Most clients who have been wrongfully denied LTD payments or accident benefits will be hurt and angry. My experience has been that they tend to focus on what the insurer’s conduct has cost them. Where possible, this energy should be turned towards documenting all economic losses that flow from the insurer’s conduct.
Consider asking your clients to keep a ledger or journal setting out their losses. You should specifically ask your client about lost investments, lost interest on GICs and RSPs that needed to be cashed in, tax penalties, losses incurred from having to sell assets quickly, real estate losses,29 moving expenses, public transit costs, user fees, lost economic opportunities for spouses, etc.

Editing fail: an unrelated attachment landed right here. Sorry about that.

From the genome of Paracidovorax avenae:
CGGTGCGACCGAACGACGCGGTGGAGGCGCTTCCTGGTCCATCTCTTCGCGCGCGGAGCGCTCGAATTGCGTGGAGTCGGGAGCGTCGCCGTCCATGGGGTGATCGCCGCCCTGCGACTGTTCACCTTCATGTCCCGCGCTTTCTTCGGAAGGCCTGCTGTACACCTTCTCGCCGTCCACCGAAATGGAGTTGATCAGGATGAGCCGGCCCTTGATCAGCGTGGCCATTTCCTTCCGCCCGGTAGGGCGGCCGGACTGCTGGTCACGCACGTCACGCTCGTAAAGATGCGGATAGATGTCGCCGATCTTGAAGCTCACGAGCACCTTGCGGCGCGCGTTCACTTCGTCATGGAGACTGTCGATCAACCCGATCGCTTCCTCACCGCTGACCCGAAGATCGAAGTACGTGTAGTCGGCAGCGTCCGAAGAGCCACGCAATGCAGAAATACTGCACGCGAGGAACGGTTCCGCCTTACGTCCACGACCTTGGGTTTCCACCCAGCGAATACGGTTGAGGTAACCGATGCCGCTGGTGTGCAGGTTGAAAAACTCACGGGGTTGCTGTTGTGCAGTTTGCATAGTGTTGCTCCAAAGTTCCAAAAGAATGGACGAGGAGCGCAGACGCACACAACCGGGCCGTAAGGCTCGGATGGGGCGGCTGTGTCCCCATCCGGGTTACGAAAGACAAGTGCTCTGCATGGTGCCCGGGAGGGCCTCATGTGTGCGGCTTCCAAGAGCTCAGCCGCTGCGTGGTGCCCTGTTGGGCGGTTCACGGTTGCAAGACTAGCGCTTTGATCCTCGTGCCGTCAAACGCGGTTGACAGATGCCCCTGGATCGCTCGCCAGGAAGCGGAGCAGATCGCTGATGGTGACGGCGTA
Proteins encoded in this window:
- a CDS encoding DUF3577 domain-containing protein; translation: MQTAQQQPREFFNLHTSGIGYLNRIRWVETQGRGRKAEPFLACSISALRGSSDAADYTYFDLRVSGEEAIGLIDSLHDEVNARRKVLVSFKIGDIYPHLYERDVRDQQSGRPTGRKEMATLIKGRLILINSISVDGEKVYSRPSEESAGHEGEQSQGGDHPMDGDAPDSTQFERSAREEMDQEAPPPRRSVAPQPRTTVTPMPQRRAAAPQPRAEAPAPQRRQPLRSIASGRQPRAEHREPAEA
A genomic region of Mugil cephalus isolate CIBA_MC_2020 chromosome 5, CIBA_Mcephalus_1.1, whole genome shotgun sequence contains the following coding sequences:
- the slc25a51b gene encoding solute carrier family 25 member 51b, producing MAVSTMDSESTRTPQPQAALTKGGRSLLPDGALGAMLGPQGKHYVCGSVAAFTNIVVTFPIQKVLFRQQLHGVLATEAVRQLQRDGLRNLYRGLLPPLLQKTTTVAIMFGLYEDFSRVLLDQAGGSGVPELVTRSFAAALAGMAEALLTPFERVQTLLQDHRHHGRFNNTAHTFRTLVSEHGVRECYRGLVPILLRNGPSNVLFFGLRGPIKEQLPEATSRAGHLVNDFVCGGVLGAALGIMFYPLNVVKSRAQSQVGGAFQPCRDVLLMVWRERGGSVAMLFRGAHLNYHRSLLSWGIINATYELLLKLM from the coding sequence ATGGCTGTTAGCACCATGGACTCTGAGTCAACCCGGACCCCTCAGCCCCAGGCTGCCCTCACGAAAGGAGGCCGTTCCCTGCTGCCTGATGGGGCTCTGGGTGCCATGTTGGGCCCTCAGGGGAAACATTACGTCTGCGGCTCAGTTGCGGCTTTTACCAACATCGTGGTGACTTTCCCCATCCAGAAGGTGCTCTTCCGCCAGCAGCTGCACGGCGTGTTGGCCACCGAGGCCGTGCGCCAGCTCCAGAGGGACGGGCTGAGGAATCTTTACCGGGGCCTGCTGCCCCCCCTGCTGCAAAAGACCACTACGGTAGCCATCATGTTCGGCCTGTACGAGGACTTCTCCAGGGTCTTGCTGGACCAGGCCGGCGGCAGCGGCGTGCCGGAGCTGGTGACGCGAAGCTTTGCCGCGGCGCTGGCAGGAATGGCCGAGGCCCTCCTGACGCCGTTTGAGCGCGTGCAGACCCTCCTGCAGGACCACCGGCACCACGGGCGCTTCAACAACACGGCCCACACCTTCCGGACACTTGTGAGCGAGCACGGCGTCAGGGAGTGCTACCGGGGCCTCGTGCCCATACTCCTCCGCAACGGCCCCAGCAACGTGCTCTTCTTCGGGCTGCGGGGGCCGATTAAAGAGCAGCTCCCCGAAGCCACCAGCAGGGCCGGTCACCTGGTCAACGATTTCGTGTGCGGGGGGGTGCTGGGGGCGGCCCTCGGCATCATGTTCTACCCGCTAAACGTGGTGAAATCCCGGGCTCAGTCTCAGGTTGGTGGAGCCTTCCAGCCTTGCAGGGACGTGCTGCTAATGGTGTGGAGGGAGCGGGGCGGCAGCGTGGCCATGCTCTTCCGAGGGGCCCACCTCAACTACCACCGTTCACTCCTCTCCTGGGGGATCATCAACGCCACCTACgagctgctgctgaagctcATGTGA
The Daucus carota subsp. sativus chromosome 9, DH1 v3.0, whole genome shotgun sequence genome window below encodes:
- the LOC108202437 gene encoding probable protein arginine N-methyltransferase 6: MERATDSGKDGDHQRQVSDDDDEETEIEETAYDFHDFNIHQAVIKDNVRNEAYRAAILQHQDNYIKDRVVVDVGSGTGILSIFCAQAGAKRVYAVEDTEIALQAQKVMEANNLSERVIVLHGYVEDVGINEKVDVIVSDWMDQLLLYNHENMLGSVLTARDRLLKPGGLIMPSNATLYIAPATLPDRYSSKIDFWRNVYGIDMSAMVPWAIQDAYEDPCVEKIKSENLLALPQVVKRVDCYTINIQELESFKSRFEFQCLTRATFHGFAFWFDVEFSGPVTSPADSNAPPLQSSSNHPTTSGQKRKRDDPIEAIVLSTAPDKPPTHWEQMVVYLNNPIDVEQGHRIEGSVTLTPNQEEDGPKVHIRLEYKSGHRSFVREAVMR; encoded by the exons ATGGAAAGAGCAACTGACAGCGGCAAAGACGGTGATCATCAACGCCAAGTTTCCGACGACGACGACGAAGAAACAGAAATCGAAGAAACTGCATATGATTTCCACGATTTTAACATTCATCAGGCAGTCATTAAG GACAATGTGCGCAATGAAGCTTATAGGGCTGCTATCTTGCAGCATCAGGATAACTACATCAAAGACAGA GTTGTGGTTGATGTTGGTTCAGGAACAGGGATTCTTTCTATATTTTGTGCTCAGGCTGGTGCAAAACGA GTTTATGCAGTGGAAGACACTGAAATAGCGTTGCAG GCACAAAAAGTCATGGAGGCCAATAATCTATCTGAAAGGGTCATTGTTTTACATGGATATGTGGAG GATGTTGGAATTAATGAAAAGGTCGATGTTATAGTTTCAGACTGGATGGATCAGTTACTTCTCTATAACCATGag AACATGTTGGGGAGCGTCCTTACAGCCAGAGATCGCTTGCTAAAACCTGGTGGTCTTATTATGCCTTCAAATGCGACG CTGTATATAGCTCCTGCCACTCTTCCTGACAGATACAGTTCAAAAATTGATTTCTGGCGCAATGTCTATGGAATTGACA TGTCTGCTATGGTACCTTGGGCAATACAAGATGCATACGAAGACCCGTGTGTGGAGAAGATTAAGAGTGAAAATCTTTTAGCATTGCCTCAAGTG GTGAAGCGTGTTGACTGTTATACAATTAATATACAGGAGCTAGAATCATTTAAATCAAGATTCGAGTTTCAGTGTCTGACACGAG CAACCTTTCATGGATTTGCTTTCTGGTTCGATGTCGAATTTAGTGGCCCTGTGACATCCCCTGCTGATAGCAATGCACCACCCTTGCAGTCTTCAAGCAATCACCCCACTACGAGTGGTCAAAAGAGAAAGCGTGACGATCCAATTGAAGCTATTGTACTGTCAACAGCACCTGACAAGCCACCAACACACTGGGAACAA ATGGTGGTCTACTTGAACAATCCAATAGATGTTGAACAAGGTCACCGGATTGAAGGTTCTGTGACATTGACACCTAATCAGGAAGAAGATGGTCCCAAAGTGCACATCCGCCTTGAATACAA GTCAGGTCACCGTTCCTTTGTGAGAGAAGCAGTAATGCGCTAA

When discussing this issue with your client, it is important to attempt to control expectations. I usually tell clients that it is possible, but not likely that we can seek compensation for these sorts of things, but I cannot evaluate the claim until they provide me with all relevant information. If there are sufficient losses to generate a claim, this information should be sent to a forensic accountant to prepare an economic loss report.
III. Explore “Piece of Mind” and emotional well being issues with the Client.
It is black letter law that a primary reason for entering into insurance contracts is to provide the insured with security and protection in times and disaster and crisis. Insured’s that need assistance are often vulnerable, and the failure of an insurer to quickly and fairly adjudicate a claim can often give rise to aggravated damages.30 Victims who are wrongly denied benefits are often in no condition to assert their rights against an insurance company. They are physically, emotionally, psychologically and financially weakened.